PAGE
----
The SessionProperties object hashes a boolean flag to the key “SessionProperties.IS_COMPONENT_MODE”. The flag is used in different parts of the code which are concerned about whether a tool is operating as a standalone application or as a component. For example, the flag is used to determine the behaviour of shut down operations. When a tool operates in standalone mode, pressing “Close” in the file menu should cause a System.exit() call to end the program. When the tool operates in component mode, this call would be inappropriate because it would terminate the JVM being used by the client application. Instead, the close operation causes the dialog to be hidden.

Startup options for the tools can be parameterised through property files

The task of launching tools as components is helped by a feature which allows them to be configured through a properties file. A property file specify attributes such as the location of the configuration file which generates the Administration Tool and the Logging Tool. The properties can be changed without having to recompile the client application.

LoggingServiceAPI and AdminServiceAPI APIs allow business logic to be reused by client applications

Client applications may want to limit their ‘buy-in’ for using the tool to using APIs that exercise business operations. CST encapsulates business code into reusable units by exposing it through APIs that support administration and logging tasks. Client applications have the choice of invoking the Logging Tool or an API which they can use to manipulate data automatically. In other cases, they can use the API published as the AdminServiceAPI to load trial subject data from another database.

Ability to support plugins promotes integration of other software components

CST was designed to support a minimal feature set that could be enhanced through different kinds of plugins. These address the following functional areas:

Generic code that does not refer to specific application concepts is maintained in the “util” package The code base contains a number of general purpose classes which are not dependent on either the concepts of any one study domain or on the kinds of tasks supported by the tool suite. For example, HTMLGenerationUtility contains methods for render common fragments of HTML code. The class is not dependent on either an activity related to bone density or instances of TrialSubjectModel. The general purpose classes have been gathered together into a “util” package to help developers easily identify code they could use in other applications.

Reuse of Code within the Application

One of the main aims of object-oriented programming is to promote re-use of code. When duplicated code appears throughout a code base, the software can become difficult to test and maintain. Developers tend to minimise the costs of these activities by consolidating repetitive code fragments into classes that have a purpose, a role and dialogue with other collaborating classes. The two most common ways of promoting code reuse within an application are to apply design through inheritance and design through composition.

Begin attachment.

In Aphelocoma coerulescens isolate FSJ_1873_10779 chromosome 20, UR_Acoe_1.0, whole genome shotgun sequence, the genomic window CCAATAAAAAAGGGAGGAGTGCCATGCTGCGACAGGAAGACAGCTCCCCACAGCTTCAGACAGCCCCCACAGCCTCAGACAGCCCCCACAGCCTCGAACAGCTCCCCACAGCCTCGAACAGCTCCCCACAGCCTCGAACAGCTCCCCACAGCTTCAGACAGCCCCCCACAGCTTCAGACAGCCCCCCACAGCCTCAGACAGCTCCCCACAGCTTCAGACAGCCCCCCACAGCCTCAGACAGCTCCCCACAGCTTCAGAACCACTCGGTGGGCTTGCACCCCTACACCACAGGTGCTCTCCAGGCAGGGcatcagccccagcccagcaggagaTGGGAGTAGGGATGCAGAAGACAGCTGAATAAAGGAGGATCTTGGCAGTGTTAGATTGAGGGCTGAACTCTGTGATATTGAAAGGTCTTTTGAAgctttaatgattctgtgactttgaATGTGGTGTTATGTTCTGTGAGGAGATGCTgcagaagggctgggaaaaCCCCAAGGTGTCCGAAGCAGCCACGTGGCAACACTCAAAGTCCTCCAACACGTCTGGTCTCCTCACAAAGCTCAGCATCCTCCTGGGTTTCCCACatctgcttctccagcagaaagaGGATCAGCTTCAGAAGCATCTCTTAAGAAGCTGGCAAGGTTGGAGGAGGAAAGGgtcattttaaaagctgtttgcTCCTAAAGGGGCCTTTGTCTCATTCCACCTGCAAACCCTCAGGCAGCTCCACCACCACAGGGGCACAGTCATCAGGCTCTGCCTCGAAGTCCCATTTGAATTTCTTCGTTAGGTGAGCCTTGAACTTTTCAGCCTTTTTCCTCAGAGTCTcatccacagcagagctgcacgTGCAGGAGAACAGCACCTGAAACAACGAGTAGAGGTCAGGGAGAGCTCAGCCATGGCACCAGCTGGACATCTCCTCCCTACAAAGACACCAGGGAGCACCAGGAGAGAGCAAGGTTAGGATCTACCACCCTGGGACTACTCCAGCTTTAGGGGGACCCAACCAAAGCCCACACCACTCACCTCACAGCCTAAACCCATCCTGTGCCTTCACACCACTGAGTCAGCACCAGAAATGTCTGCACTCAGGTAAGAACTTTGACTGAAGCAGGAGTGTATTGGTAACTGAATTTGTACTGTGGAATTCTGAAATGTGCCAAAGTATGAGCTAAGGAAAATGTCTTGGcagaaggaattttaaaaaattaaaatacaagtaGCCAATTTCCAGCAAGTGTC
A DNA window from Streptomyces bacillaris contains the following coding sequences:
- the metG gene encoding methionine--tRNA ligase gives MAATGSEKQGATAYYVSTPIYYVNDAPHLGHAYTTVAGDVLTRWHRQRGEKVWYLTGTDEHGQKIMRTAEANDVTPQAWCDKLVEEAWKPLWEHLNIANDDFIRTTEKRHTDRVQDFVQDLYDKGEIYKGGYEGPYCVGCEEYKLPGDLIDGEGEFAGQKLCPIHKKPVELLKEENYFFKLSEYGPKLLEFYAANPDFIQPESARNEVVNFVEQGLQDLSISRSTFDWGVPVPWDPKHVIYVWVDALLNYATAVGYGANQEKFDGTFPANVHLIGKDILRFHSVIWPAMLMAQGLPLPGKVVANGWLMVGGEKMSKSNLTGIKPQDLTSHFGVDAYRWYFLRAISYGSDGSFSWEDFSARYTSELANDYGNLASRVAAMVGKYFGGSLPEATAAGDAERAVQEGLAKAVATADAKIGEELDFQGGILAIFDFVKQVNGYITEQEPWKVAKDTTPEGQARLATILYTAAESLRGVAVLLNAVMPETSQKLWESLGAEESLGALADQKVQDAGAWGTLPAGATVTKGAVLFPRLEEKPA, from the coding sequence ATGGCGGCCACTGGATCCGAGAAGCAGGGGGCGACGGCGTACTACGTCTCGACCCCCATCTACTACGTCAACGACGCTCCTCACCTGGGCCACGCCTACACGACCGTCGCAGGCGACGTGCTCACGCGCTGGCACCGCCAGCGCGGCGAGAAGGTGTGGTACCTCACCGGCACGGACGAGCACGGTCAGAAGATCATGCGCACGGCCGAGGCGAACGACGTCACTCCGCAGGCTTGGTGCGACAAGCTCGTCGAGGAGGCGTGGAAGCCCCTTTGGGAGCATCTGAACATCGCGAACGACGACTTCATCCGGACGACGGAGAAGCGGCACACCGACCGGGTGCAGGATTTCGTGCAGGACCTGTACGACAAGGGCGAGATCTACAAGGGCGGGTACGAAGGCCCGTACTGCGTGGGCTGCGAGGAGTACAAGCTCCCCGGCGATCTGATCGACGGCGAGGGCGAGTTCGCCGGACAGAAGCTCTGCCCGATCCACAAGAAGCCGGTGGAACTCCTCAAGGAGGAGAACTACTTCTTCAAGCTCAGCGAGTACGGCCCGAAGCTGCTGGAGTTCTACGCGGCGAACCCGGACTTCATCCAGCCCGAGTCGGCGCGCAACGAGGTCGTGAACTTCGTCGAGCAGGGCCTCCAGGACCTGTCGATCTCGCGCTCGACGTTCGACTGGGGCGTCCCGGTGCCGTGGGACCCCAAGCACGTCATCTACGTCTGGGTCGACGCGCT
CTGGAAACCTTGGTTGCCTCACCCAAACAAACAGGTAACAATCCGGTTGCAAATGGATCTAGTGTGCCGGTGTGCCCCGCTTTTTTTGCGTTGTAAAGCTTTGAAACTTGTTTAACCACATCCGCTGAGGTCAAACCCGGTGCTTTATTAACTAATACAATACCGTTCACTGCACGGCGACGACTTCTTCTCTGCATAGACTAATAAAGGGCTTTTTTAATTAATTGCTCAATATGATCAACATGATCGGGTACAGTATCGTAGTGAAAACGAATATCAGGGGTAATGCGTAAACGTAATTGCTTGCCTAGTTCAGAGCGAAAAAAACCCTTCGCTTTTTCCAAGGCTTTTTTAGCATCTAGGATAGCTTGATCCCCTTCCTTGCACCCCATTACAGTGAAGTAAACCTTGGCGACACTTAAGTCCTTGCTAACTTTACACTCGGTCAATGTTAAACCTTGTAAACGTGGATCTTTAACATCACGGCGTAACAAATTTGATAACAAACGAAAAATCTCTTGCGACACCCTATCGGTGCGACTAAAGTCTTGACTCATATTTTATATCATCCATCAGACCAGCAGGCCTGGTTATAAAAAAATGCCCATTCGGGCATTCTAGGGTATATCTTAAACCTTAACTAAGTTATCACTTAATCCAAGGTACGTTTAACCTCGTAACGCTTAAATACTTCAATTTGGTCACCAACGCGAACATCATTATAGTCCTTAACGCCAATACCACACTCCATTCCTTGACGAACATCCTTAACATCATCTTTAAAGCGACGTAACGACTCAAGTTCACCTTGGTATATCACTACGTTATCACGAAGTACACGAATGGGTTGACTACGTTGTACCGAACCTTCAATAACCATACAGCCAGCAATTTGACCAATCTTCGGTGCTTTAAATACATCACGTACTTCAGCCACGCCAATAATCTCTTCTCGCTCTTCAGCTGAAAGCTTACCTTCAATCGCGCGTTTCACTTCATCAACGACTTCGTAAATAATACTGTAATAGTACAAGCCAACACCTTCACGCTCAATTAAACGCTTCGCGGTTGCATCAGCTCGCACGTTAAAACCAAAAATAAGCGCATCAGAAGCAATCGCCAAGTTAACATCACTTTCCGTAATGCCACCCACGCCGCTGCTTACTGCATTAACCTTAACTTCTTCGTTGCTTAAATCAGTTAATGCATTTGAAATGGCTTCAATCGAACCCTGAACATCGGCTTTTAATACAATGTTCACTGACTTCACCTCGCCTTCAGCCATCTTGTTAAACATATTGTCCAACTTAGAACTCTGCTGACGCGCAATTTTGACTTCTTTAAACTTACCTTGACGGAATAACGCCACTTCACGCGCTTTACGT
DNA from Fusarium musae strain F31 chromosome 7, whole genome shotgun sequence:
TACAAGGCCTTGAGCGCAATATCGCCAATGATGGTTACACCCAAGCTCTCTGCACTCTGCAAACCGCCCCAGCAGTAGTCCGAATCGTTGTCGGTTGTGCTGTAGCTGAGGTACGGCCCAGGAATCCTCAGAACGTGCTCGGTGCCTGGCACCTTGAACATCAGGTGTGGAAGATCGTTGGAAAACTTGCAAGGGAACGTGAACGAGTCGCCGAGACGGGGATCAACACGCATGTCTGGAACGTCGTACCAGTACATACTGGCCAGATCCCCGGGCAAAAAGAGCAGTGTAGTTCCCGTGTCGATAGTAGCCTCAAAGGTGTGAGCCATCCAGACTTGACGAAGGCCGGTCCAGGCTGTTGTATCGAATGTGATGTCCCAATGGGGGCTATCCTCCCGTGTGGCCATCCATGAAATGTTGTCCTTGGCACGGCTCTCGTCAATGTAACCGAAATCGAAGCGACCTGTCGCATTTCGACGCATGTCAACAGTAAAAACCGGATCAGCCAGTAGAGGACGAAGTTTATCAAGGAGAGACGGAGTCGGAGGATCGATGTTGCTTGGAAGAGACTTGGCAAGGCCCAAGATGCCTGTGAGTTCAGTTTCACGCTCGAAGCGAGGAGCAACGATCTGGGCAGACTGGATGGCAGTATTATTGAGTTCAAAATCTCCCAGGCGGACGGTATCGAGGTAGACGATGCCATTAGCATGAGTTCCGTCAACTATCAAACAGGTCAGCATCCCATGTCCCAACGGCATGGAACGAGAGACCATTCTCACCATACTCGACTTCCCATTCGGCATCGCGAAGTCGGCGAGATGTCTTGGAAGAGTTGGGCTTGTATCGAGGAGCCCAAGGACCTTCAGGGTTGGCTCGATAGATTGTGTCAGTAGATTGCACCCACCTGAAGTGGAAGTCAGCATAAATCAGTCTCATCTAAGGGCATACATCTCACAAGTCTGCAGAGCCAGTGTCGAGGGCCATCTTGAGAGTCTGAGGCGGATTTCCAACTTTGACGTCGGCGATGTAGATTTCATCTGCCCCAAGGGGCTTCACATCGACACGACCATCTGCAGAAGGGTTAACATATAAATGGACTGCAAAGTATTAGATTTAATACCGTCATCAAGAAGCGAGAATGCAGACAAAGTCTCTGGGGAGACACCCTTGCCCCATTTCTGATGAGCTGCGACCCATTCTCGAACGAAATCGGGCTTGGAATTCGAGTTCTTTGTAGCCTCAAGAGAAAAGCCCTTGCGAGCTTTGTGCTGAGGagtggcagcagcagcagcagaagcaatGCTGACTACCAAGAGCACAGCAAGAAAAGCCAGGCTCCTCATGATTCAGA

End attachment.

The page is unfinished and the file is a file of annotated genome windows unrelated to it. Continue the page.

Inheritance has been used to consolidate code used by related classes

During the initial design of CST, it became clear that the fields for trial subjects shared common traits with activity step fields in trial activities. TextFieldModel represents the primary key field used in TrialSubjectModel and TrialActivityModel classes. It also represents filter fields used by the Logging Tool to identify subsets of trial subjects. DateFieldModel represents an activity step and manages a date field value. Both TextFieldModel and DateFieldModel have attributes to describe a display name showed to end-users and a data storage name which corresponds to a field in a data base. Both kinds of fields require identical methods for setting and getting a display name and a data storage name. Instead of repeating this code in both classes, the code is placed in a parent super class called AbstractFieldModel. TextFieldModel and DateFieldModel both inherit the shared code from this class.

Another example of consolidation of code through inheritance appears in the design of filter commands used in the menu of the Logging Tool. SubjectAttributeFilterCommand, DateTypeFilterCommand, ShowAllFilterCommand and CompletionFilterCommand share common code through the superclass AbstractFilterCommand. Inheritance works well when classes are related. TextFieldModel and DateFieldModel are both fields with a name and a value. The filter commands all share the following needs:

When classes are not related, another way of consolidating code is needed.

Composition has been used to consolidate code used by unrelated classes

Inheritance defines a relationship that says “Class A is a type of Class B”. Design through composition defines a relationship that says “Class A uses Class B”. It is a technique to consolidate common code in classes which are not related to each other. For example, consider the classes ShowActivityChangeHistoryDialog and ImportSpreadsheetErrorReport. The former class is responsible for showing the audit trail of changes made in activities for a given trial subject identifier. The latter class generates an error report for importing activity data. The classes serve different purposes but they share the common need to present information in HTML. Both of these classes use HTMLGenerationUtility, which consolidates code used to write HTML tags.

A second example of design by composition is the use of the StartupOptions class, which reads command line arguments and interprets the configuration file. The class is used to initialise both the administration and logging tools, which serve different purposes.

A third example is the use of UserInterfaceFactory, which encapsulates code used to create buttons, text fields and labels. The Login Dialog, various data import dialogs and dialogs for the two tools all make use of the same code that is managed by this class.

Reuse of Data: Support for Data Migration

Other projects may wish to reuse the data without reusing either the business logic used to store them or the GUIs used to present them in a display. Data for TrialSubjectModel records and each type of TrialActivityModel can be separately exported to a tab-delimited text file. The text files can be used to import data into spreadsheets or other databases.

Author: Kevin Garwood

(c)2010 Medical Research Council. Licensed under Apache 2.0.